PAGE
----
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Composting at School - A Practical Guide

Composting at School - A Practical Guide

INTERNATIONAL COMPOST AWARENESS WEEK

6th May - 12 May 2018

Why do we need to reduce waste?

Approximately 50% of the rubbish Australians put in the everyday mixed-waste ‘garbage bin’ could be put to better use in the garden as compost and mulch or could be returned to agricultural land to improve soil quality. This is the main reasons we need to reduce the amount of waste going to landfill are to conserve our precious natural resources and to limit the environmental effects of landfills.

As well as taking up space in a landfill, organic waste is damaging to the environment when it breaks down inside a landfill, producing toxic leachate and methane gas. Leachate can damage waterways and aquatic life if it reaches local streams. Methane gas can cause dangerous fires within landfills and is also a greenhouse gas that contributes to climate change.

By reducing and composting organic waste instead of burning or incinerating it we can also reduce air pollution, reduce odours and help to stop the release of greenhouse gases.

Better soil, Better life, Better future!

Each year over half of our household garbage is made up of food and garden waste. Most of this organic waste can be recycled by composting it.

So why should we compost?

Around half of the waste we produce at home is organic generated in kitchen and garden. This waste can easily be composted.

It is similar situation at school. Each day food scraps and garden waste that could be composted at school are instead put in a rubbish bin and sent to a landfill. The composting process captures the nutrients of organic materials and returns them to the soil.

This is nature’s way of recycling.

What can you place in your Compost Bin?

Traditional composting uses food, garden and some paper waste.  It is relatively easy and cheap to obtain, buy or construct compost bins.  A large amount of compost can be produced.  Most systems require manual turning.

  • Grass clippings
  • Tree prunings, dead flowers, weeds and leaves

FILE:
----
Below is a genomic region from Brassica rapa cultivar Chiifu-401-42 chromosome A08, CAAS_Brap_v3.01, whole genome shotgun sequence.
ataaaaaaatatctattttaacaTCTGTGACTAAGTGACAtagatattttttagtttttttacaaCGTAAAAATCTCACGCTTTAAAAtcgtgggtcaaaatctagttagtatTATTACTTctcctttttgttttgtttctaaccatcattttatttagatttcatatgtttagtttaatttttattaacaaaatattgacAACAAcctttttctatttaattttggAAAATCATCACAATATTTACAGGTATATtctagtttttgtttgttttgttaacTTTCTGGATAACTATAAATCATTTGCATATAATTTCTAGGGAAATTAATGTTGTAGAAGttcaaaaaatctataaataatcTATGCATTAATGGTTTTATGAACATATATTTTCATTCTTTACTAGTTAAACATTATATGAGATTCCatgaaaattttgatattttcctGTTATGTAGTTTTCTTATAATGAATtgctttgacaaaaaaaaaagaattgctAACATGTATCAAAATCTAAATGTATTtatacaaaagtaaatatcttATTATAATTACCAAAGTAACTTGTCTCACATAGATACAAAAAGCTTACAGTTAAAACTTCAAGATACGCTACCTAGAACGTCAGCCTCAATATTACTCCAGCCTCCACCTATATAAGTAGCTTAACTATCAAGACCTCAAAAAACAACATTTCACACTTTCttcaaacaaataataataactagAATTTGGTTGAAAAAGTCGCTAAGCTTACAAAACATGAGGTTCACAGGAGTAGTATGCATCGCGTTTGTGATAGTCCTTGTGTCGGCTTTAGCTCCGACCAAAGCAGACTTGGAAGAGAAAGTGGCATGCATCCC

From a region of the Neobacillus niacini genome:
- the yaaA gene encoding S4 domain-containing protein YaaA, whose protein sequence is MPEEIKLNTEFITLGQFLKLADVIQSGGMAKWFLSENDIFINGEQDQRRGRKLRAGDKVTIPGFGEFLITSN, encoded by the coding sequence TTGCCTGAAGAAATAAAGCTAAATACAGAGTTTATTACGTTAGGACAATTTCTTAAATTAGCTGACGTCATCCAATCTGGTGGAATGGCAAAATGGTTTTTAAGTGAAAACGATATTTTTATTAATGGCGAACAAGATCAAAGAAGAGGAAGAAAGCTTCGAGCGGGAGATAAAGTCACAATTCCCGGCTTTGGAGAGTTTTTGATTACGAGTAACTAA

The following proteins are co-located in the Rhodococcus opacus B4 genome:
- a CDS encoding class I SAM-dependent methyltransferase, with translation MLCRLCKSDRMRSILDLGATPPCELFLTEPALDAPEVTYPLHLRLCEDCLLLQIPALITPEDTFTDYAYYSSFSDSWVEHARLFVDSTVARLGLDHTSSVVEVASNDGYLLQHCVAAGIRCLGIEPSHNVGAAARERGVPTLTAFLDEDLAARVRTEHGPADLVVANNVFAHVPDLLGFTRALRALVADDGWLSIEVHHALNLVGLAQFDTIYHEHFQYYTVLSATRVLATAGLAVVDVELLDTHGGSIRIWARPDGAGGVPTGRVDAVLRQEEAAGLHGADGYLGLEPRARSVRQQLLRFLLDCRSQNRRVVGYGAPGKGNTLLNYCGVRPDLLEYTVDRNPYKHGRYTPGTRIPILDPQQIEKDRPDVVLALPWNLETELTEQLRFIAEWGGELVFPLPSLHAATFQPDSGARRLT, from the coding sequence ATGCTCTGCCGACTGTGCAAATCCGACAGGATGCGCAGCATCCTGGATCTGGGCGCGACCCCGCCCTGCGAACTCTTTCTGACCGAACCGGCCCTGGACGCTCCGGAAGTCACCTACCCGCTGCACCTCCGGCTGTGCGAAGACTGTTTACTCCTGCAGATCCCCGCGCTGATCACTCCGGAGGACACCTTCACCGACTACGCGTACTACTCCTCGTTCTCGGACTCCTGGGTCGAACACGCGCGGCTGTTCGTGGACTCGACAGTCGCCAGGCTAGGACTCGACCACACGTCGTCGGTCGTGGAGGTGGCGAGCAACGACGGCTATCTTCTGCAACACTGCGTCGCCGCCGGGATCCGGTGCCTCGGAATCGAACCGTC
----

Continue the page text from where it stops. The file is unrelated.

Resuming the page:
• Food scraps (uncooked, excluding meat and dairy)
  • Tea leaves, coffee grounds, egg shells, vacuum cleaner dust,
  • Paper products (including torn paper, old newpapers, cardboard, egg cartons and paper towels)

Getting started

  1. Purchase one from your local hardware store or contact your local council about where you can purchase compost bins.
  2. Think about where your compost bin will be located in your school. You’ll need to find somewhere outside that is easy to access but not too close to eating and outdoor play areas. After all, doing the right thing for our environment doesn’t always smell delighful. 
  3. How will you get food scraps to the bin? Smaller bins that can be emptied into the compost at the end of the day are a good solution, as is a roster of ‘bin emptiers’ and ‘compost turners’ (this needs to be done every 4 weeks). It's a very important job and hopefully you will have plenty of volunteers. 
  4. Filling your bin. Start with a thick layer of coarse material (around 15cm), such as twigs or mulch. This will act as drainage, and is a very important measure to avoid sludge. Then begin to fill your bin! Use a three layer system, starting with garden clippings and kitchen scraps. Top these with dry leaves and paper, and then sprinkle with water. Sprinkling soil or finished compost on top of food scraps will make a richer compost and help reduce odours.
  5. Maintenance. You need to be familiar with ‘aeration’. Aerate your compost heap weekly to avoid unpleasant stinkiness and methane by turning it with a garden fork. Or you can place garden stakes or pipes through the heap to allow air to travel through your compost heap. Or you can buy the very fancy Aerobin that requires no turning or mucking about.
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